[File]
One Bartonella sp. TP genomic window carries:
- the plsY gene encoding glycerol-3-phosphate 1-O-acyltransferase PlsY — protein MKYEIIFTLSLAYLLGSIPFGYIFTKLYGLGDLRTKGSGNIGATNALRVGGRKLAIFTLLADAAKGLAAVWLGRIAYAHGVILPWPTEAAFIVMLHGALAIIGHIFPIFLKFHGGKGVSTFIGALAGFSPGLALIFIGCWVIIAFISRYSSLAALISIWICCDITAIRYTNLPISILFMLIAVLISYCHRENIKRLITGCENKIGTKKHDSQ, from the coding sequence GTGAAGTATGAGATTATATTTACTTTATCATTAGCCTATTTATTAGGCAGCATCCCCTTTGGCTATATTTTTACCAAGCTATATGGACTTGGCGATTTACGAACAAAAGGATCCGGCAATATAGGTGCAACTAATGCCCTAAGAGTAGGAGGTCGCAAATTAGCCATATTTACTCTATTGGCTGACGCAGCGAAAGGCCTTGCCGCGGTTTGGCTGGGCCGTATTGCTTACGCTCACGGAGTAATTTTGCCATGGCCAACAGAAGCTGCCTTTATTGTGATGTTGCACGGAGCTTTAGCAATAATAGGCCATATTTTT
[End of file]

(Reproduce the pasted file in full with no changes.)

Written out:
One Bartonella sp. TP genomic window carries:
- the plsY gene encoding glycerol-3-phosphate 1-O-acyltransferase PlsY — protein MKYEIIFTLSLAYLLGSIPFGYIFTKLYGLGDLRTKGSGNIGATNALRVGGRKLAIFTLLADAAKGLAAVWLGRIAYAHGVILPWPTEAAFIVMLHGALAIIGHIFPIFLKFHGGKGVSTFIGALAGFSPGLALIFIGCWVIIAFISRYSSLAALISIWICCDITAIRYTNLPISILFMLIAVLISYCHRENIKRLITGCENKIGTKKHDSQ, from the coding sequence GTGAAGTATGAGATTATATTTACTTTATCATTAGCCTATTTATTAGGCAGCATCCCCTTTGGCTATATTTTTACCAAGCTATATGGACTTGGCGATTTACGAACAAAAGGATCCGGCAATATAGGTGCAACTAATGCCCTAAGAGTAGGAGGTCGCAAATTAGCCATATTTACTCTATTGGCTGACGCAGCGAAAGGCCTTGCCGCGGTTTGGCTGGGCCGTATTGCTTACGCTCACGGAGTAATTTTGCCATGGCCAACAGAAGCTGCCTTTATTGTGATGTTGCACGGAGCTTTAGCAATAATAGGCCATATTTTT